Article Also Suggests Giants Owner Was Link Between League, Tobacco Industry

NEW YORK (CBSNewYork) — An NFL committee used faulty data in issuing more than a dozen research papers downplaying the dangers of head injuries, according to a report in The New York Times.

The committee was formed in 1994 after several star players retired early after suffering concussions. In response to criticism of the panel, the NFL later brought in doctors who said the committee’s analysis was flawed.

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But an investigation by the Times also found that the committee’s data, which was said to be comprehensive, omitted more than 100 diagnosed concussions from 1996 to 2001, resulting in findings that suggested concussions were occurring less frequently than they actually were.

The NFL admitted to the Times that teams were not required to submit their data, and not every club did. The league said that point should have been made clearer and insisted there was no concerted effort to manipulate the findings.

The research was published in 13 peer-reviewed articles and pointed to over the last 13 years by the NFL as scientific evidence that brain injuries did not cause long-term health problems for players, the Times reported.

The NFL released a statement Thursday saying those studies were preliminary and acknowledged more research was needed.

“Since that time, the NFL has been on the forefront of promoting and funding independent research on these complex issues,” the statement said. “Further, the data from the Mild Traumatic Brain Injury (MTBI) Committee studies have not been used in any way by the current Head, Neck and Spine Committee in its research on player health and safety. All of the current policies relating to player medical care and the treatment of concussions have been carefully developed in conjunction with independent experts on our medical committees, the NFLPA, and leading bodies such as the CDC.”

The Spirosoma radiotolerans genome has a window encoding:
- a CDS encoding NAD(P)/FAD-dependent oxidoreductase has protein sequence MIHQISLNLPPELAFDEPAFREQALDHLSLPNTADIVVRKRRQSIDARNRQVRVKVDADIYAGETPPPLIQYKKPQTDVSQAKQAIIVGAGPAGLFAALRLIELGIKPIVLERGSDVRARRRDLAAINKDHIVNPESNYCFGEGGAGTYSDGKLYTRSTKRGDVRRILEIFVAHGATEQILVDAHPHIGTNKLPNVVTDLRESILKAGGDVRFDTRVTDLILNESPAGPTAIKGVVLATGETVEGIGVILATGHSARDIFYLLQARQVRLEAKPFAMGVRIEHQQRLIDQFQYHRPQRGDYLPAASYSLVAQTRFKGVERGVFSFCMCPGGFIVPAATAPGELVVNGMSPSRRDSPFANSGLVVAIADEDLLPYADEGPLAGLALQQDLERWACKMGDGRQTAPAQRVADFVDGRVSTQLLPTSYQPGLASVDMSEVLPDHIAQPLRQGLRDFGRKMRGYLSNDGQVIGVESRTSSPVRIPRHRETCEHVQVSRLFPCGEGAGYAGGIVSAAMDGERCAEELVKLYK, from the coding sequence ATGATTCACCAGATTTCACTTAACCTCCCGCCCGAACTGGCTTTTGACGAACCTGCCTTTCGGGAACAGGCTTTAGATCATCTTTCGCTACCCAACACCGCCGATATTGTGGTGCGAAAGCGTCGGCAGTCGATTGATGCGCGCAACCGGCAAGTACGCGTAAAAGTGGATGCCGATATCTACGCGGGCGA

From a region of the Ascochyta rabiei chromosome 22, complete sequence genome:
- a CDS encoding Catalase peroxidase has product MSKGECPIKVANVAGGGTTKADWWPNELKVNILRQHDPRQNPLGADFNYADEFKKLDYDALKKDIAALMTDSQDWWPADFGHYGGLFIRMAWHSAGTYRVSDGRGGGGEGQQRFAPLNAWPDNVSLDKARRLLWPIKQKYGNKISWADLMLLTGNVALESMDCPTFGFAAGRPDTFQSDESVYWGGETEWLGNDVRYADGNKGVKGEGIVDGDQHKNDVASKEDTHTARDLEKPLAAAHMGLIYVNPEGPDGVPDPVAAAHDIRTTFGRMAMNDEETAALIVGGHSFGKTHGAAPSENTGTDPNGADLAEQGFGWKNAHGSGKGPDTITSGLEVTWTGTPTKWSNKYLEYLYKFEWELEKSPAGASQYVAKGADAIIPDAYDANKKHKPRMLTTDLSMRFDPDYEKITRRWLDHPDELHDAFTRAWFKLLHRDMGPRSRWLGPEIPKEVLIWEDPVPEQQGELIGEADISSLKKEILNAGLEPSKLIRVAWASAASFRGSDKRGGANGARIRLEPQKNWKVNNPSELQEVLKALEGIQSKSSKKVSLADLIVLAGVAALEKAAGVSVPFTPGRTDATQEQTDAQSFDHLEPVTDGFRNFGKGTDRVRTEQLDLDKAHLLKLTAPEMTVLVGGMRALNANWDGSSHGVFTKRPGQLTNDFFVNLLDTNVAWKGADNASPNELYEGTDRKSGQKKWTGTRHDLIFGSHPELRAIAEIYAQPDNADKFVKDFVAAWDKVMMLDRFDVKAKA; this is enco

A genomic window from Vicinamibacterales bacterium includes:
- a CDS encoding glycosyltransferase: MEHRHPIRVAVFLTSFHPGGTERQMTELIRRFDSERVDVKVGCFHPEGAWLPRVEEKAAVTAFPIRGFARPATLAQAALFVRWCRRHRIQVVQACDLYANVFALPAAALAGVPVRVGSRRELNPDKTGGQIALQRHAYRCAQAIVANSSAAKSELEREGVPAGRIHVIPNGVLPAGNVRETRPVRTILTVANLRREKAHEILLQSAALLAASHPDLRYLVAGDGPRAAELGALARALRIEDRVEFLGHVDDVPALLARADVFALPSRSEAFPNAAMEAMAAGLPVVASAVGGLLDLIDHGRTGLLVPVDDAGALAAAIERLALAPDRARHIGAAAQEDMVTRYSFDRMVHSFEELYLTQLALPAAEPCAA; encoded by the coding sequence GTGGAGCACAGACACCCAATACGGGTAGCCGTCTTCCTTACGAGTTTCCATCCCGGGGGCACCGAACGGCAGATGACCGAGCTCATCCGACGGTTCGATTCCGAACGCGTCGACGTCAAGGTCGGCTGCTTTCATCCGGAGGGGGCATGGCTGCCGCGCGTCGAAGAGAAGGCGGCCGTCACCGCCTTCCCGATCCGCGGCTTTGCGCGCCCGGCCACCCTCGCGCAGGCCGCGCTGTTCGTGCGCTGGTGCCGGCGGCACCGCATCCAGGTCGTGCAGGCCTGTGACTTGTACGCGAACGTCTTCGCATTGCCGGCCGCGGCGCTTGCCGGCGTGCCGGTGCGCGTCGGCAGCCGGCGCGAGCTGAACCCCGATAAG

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In 2013, the NFL agreed to pay $765 million to settle concussion-related lawsuits. Some players have appealed, requesting an examination of the committee’s findings.

At a congressional hearing earlier this month, an NFL official admitted for the first time there is a link between football and the brain disease CTE.

The Times report also brought up the comparisons some retired players have made between how the NFL addressed concerns over concussions and how the tobacco industry used questionable science to downplay the hazards of smoking.

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While the newspaper said it found no direct proof the NFL borrowed its strategy from Big Tobacco, it noted that both industries shared lobbyists, lawyers and consultants.

Late Giants co-owner Bob Tisch also partly owned the cigarette company Lorillard and was a board member for the Tobacco Institute and the Council for Tobacco Research. In 1992, Tisch asked the cigarette company’s general counsel, Arthur Stevens, to contact then-NFL commissioner Paul Tagliabue about certain legal issues, the Times reported. Stevens, who was a member of an industry committee that helped direct tobacco research projects, then referred Tagliabue to two court cases alleging the tobacco and asbestos industries covered up the health risks associated with their products.

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The NFL said in statement the league that “Mr. Tagliabue, the League nor its counsel ever solicited, reviewed, or relied on any advice from anyone at Lorillard or the Tobacco Institute regarding health issues.”